Outgoing players: Because there is a large amount of turnover on most rosters in any season, I figured that an increase in available minutes was worth a slot bump. Thus, any position on any team with a new starter got a 0.5 win bump.
For injured players, I took their play in their last season of play. For players that missed a significant portion of last season for reasons unlikely to be replicated (Alex Len's NCAA suspension, for instance), I prorated his win shares to predict for his entire season, then adjusted.
Now that's the formula as to how I predicted the upcoming season's win shares. To get a team's position ranking, I took the best player's score plus half of the second best player's score (starters matter more than backups, generally). For the big guy rankings, I combined the power forward and center lists, and took a team's top three players from either list.
So, example time: let's use the man in question, CJ Harris. Last year, CJ scored 4.1 win shares, good for second-best among then-junior shooting guards and second-best among all shooting guards. He gets a 0.5 win bump for developing from his junior to his senior year, so he's up to 4.6 win shares. He doesn't get any bonus for being a new starter because he's the incumbent. Thus, he projects to 4.6 win shares.
His backup, Chase Fischer, posted 0.7 win shares as a freshman last season. Factoring in the substantial 1.5 win shares increase from freshman to sophomore, and Chase projects at 2.2 win shares this season. However, only half of this counts to the team's positional ranking number, so Wake's shooting guards project to a total of 5.7 win shares next season.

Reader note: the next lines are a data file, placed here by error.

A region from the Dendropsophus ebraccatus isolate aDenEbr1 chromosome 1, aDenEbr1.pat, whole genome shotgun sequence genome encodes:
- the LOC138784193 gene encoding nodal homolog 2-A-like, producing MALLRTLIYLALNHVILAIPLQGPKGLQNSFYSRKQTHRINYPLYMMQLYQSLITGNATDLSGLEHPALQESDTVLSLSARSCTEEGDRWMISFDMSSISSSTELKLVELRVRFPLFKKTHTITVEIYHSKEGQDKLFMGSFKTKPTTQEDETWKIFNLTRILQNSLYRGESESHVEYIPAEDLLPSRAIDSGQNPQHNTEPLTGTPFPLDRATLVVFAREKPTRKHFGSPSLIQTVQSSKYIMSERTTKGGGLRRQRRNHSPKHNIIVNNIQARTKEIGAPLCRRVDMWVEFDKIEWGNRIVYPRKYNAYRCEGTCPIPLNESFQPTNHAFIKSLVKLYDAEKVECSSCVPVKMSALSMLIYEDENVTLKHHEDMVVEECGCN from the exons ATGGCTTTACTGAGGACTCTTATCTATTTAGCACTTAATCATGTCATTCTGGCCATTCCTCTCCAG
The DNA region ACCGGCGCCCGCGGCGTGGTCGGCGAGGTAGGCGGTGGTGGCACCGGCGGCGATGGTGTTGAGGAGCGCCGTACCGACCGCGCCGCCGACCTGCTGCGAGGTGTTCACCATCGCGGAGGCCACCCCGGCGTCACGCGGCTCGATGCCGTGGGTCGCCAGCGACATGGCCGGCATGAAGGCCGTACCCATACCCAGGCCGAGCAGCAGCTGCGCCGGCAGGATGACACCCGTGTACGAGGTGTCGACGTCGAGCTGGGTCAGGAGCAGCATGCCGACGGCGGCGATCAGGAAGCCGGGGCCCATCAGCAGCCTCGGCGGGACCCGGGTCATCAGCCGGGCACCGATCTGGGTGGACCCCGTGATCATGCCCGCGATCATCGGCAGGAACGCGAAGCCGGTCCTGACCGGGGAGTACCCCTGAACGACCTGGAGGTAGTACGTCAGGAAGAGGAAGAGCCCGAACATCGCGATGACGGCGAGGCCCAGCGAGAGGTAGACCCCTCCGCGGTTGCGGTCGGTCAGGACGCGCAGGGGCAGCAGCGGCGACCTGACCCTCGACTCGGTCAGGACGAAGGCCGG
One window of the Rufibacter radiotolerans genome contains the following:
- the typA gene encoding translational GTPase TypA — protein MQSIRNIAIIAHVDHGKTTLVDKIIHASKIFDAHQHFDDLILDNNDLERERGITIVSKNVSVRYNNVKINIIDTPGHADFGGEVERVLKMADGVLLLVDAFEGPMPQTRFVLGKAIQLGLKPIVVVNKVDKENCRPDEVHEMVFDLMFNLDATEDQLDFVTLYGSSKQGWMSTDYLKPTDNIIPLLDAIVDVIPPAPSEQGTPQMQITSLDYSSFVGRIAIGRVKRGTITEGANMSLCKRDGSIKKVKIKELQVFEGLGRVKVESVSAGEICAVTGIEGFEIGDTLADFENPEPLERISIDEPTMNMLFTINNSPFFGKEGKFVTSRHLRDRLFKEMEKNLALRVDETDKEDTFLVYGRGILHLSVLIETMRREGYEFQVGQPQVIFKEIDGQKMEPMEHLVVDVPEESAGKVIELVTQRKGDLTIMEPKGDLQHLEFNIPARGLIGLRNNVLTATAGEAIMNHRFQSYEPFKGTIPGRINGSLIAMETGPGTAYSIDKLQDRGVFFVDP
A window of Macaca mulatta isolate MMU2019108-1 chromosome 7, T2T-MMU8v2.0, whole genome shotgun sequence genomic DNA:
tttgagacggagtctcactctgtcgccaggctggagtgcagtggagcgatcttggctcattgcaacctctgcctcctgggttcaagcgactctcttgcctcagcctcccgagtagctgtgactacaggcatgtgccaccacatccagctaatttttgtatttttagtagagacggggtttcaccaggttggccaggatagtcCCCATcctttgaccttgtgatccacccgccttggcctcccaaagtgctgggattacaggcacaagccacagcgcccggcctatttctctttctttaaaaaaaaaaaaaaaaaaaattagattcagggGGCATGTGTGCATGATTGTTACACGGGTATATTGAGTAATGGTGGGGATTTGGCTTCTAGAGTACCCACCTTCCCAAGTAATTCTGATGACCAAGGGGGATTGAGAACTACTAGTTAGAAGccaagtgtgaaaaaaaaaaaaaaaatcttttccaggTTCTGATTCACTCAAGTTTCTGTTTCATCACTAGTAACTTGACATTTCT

Got it? Good, because I did most of this math at about 4 in the morning last night. While I can vouch that no alcohol or drugs were consumed, I cannot vouch as to my state of mind. If you find any mistakes (and I'm sure they exist), please let me know.
One last note: I tinkered to the best of my ability with players' positions. Not every team uses the traditional PG-SG-SF-PF-C lineup configuration; as a result, some players overlap at some positions. To amend this, I took the liberty of bumping players to similar positions (switching guard spots, switching wings between SG and SF, switching inside-out forwards between SF and PF). I did my best to try and capture each departing starter bonus, and I think I caught all of them. But the numbers may look weird to you for certain positions. If so, it's likely because a player got bumped to a different position based on team need.
POINT GUARD RANKINGS
Jerry's Rankings: 1) NC State; 2) Miami; 3) North Carolina; 4) Wake Forest; 5) Florida State; 6) Duke; 7) Virginia; 8) Virginia Tech; 9) Georgia Tech; 10) Maryland; 11) Boston College; 12) Clemson
Team Win Shares Projections: 1) NC State (6.0); 2) Virginia Tech (5.35); 3) tie - Florida State and Miami (3.5); 5) Virginia (3.3); 6) Duke (3.1); 7) Clemson(2.8); 8) Maryland (2.3); 9) Georgia Tech (2.25); 10) Boston College (2.0); 11) tie - North Carolina and Wake Forest (1.5)
Top Win Shares Projections: 1) Lorenzo Brown (NC State) - 5.5; 2) Erick Green (Virginia Tech) - 4.4; 3) Shane Larkin (Miami) - 3.5
- Hooooooooboy... where to begin. Let's start with the North Carolina/Wake dichotomy. On paper, these teams are each bringing in talented freshmen (Marcus Paige and Codi Miller-McIntyre, respectively - both top 100, 4* recruits) to take over the position. But freshmen, as mentioned above, rarely perform at a close-to-ACC-average standard their first year; rather they need to improve to it. This is the reason for the major drop for these programs in the projection: the talent may be there, but freshmen point guards typically don't fare well. Particularly for UNC, this is disconcerting, as Roy's teams thrive and die by the success of their point guard. Paige may prove to be excellent... but likely not without growing pains this season.